For a while after the tragedy of Aug. 4, 1982, Shay Eskew didn’t remember—or want to remember—what happened.
But as time went on, especially when he began to give inspirational speeches, the mental images resurfaced.
His 15-year-old neighbor asking Eskew, who was 8, and his 7-year-old friend to help her get rid of a yellow jacket nest.
The neighbor throwing a match on the nest.
The neighbor then tossing gasoline in the nest’s direction.
The gasoline accidentally landing on Eskew, his friend and the match, sending the boys’ bodies aflame.
Eskew rolling on the ground to extinguish the flames while his friend stood there, screaming in pain.
Eskew hosing his friend down to stop the fire.
“For the longest time, I refused to acknowledge that I was a burn survivor because I was afraid that would limit what I could achieve,” said Eskew, now 38. “I just kept looking at it like I had a really bad accident.”
His body was 35 percent burned, all above the waist and mostly on his right side. Gangrene later claimed his right ear, and 65 percent of his body is now scarred through complications and through 35 surgeries over 30 years, including skin graft transplants from both legs, stomach and buttocks.
When he was little living in Decatur, kids would point, call him Freddy Krueger and say things like, “Ew, gross. Look at him.” Some nights, he would cry himself to sleep.
But things did progressively get better.
His family later moved to Powder Springs, where he served as president of McEachern High’s class of 1992 and is now organizing the 20-year reunion.
He went to the University of Tennessee and earned his bachelor’s and MBA degrees.
He lives with his wife and four small children in Franklin, TN, and works for EnableComp, a company that makes sure hospitals get paid by insurance companies.
Through it all, one thing has remained constant for Eskew and has driven him to better himself—athletics.
"Here's a guy who doesn't let anything stop him when he gets his mind made up to do something," said friend Butch Wabby, who met Eskew a year ago in a Franklin gym. "I admire him, and he certainly does not let adversity stand in his way."
Before the accident, Eskew was involved in baseball and football—activities he continued just months after being released from the hospital. He admits he “wasn’t any good, but I was out there playing.”
“Once I was burned, I was told I’d never be competitive in sports again,” said Eskew, who attributes his Christian faith as being a guiding light.
“It took three years (after being burned) just to lift my right arm above my head. My mission was to use sports to redefine who I was. I didn’t want to be known as the burned kid, so I thought the more I devoted myself to sports and becoming a better athlete, people would look at me differently.”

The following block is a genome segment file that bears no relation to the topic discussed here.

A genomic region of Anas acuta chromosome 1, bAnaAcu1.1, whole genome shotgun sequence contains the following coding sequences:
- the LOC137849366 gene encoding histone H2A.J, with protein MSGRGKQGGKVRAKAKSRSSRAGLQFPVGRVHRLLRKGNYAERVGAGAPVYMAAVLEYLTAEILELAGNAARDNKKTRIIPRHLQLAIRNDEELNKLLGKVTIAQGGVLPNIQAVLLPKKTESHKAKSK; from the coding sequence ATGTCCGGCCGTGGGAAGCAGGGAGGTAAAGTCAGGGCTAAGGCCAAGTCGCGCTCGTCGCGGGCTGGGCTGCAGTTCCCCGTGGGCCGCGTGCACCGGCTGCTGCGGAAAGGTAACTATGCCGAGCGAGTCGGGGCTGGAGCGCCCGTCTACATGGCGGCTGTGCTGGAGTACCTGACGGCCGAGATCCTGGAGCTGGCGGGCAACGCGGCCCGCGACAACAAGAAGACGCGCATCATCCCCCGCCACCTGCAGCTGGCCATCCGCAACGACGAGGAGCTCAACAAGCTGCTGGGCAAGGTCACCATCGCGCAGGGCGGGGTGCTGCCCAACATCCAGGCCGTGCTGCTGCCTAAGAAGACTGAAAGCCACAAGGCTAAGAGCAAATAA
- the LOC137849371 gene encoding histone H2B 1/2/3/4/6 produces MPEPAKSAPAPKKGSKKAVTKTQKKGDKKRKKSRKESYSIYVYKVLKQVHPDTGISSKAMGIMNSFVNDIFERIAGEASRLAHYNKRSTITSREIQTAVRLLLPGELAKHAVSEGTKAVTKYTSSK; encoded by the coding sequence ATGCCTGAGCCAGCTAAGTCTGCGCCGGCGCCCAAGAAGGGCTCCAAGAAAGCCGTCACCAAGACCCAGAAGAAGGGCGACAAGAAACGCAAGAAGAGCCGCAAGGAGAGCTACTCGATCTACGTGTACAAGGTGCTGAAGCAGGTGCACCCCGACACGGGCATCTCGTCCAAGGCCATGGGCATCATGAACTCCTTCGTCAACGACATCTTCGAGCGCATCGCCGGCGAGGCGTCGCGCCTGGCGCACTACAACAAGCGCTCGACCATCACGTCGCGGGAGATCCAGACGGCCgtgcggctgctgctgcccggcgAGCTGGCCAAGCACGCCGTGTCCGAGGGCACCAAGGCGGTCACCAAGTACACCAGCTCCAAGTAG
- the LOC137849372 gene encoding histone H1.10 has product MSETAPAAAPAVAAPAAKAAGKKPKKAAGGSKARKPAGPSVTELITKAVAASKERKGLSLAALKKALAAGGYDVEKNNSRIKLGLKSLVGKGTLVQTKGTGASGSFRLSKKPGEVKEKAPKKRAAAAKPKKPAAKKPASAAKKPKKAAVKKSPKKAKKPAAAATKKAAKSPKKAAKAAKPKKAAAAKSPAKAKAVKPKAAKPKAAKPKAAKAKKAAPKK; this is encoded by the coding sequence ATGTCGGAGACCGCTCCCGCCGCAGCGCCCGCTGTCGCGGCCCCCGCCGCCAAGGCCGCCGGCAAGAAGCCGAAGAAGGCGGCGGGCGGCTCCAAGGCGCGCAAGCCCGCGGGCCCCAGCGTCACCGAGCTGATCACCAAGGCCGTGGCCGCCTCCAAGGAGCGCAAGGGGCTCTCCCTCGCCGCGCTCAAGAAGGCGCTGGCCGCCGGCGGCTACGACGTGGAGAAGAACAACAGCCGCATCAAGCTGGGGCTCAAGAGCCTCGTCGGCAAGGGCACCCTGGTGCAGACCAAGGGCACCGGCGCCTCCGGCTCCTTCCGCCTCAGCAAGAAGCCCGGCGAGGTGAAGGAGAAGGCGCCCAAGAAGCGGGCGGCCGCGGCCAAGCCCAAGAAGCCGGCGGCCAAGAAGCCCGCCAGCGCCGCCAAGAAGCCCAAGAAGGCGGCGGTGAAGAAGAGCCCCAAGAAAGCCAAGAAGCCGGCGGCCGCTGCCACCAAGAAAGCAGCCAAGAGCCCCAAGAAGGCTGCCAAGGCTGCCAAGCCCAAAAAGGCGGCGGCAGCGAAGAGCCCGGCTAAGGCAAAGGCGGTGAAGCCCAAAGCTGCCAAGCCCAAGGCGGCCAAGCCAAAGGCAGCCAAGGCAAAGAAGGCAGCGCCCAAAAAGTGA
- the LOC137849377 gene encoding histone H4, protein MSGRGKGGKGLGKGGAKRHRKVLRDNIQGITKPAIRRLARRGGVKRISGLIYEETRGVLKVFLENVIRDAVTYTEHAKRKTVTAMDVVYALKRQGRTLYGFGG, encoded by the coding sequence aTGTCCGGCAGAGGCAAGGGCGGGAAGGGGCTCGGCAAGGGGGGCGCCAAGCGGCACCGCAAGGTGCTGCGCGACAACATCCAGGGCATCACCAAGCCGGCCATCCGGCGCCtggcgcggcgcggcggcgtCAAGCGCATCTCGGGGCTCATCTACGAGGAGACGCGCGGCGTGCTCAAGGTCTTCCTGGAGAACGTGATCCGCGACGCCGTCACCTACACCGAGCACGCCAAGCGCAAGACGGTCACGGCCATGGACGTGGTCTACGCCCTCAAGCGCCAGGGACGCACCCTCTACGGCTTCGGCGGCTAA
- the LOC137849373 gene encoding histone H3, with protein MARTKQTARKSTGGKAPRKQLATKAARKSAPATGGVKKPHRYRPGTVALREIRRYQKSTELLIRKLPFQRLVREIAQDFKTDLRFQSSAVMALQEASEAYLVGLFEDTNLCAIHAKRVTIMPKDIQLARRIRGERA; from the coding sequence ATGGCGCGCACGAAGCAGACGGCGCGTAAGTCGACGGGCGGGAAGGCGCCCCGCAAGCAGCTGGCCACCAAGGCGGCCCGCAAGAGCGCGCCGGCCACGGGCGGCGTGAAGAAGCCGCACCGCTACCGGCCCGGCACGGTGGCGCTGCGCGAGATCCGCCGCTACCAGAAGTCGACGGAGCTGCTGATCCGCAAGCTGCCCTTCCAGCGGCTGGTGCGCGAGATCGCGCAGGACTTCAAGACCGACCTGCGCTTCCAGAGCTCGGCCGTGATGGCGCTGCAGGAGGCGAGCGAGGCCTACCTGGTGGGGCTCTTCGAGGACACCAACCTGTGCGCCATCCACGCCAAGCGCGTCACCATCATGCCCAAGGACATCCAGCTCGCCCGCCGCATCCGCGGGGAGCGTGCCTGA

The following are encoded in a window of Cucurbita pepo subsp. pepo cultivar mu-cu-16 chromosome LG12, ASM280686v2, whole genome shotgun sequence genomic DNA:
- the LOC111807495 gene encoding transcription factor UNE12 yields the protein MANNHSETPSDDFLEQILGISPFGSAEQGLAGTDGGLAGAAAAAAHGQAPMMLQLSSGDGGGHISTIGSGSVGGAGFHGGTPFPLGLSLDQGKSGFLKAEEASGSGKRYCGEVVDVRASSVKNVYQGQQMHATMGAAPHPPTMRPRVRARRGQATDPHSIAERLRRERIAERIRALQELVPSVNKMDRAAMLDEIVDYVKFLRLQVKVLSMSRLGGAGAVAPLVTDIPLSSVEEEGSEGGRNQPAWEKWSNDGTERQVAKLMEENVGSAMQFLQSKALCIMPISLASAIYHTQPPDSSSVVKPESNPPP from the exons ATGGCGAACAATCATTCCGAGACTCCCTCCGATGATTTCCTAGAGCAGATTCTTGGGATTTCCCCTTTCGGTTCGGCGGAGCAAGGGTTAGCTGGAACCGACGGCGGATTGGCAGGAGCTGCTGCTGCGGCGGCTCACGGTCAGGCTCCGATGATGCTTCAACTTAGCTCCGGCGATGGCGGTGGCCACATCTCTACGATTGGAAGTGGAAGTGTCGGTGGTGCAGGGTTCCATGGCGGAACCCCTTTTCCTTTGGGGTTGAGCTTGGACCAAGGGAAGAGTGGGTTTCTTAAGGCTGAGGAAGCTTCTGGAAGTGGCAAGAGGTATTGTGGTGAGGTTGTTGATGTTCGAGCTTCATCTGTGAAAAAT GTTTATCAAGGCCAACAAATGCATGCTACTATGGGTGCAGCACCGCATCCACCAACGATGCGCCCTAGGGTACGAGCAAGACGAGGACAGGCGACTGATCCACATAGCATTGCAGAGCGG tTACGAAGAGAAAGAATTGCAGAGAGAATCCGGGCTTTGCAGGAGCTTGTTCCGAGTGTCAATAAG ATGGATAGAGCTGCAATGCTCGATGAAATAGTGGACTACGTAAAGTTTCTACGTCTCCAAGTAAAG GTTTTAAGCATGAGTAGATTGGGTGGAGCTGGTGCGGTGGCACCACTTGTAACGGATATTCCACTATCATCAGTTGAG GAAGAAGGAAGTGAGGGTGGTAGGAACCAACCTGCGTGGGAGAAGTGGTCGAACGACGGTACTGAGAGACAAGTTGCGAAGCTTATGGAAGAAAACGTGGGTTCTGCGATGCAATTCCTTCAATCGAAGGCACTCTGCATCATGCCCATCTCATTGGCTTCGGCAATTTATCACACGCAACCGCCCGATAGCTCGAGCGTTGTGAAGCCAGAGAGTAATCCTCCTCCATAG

He continued football through his time at McEachern, but was “mostly a benchwarmer. I had the cleanest uniform.”
Eventually, though, Eskew figured out he could become a top competitor in certain sports.
“If it’s a sport that requires touch—golf, tennis, basketball—I’m horrible. I can’t do it,” he explained. “But if it’s a sport that’s, ‘Give it all you’ve got for as long as you can, and take as much pain as you can withstand,’ that’s what I’m the best at.”
At McEachern, he became an All-American wrestler, gaining second- and fourth-place finishes at state. At UT, he was a three-time boxing champion.
And for the past four years, Eskew has been competing in events that would likely test any professional football, baseball or soccer player—triathlons.
He trains six days a week, a couple hours at a time. He spreads small meals throughout his day and focuses on eating protein. Sleep is also important, "but with four kids, I never get enough.”
Eskew has competed in several triathlons and Iron Man races, and two years ago, finished sixth in the Half Iron Man National Championships. For the race he’s now looking at—the Iron Man World Championship in Hawaii in October—he needs your help.
He is one of 14 competitors vying for two spots in the triathlon reserved for people who have overcome something major in their lives.
“All of us have some kind of story, whether it’s cancer or losing 150 pounds,” Eskew said. He hopes to finish the race—which includes 2.4 miles of swimming, 112 miles of biking, and 26.2 miles of running—in under 10 hours.
The two with the most online votes will get to participate in the race. You can vote online once a day through Wednesday, July 18.
If selected, Eskew will raise money for Shriners Hospitals for Children. He wasn’t insured when he was burned, so Shriners funded his treatment until he was 21.
Shriners spokeswoman Vanessa Mosley called Eskew’s story “one of challenges and triumphs, but also of the power and resiliency of the human spirit.”
“To see someone who has faced such an obstacle not only survive, but achieve such tremendous success, is heart-warming,” she said via email. “Although Shriners Hospitals for Children provides care regardless of the patient’s ability to pay, the cost of care continues to rise. These types of fundraising efforts allow us to continue our mission.”
His fundraising efforts, his athletic triumphs and struggles, his appearance and the day he was burned—Eskew doesn’t mind discussing any aspects of his story and enjoys giving motivational speeches based on it. All the while, he’s developed a sense of humor about everything.
When people ask him where his right ear went, he jokingly responds: “Well, I don't know. I had it a few minutes ago.”
Attached are photos of Eskew's injuries, him competing and a newspaper article following the accident.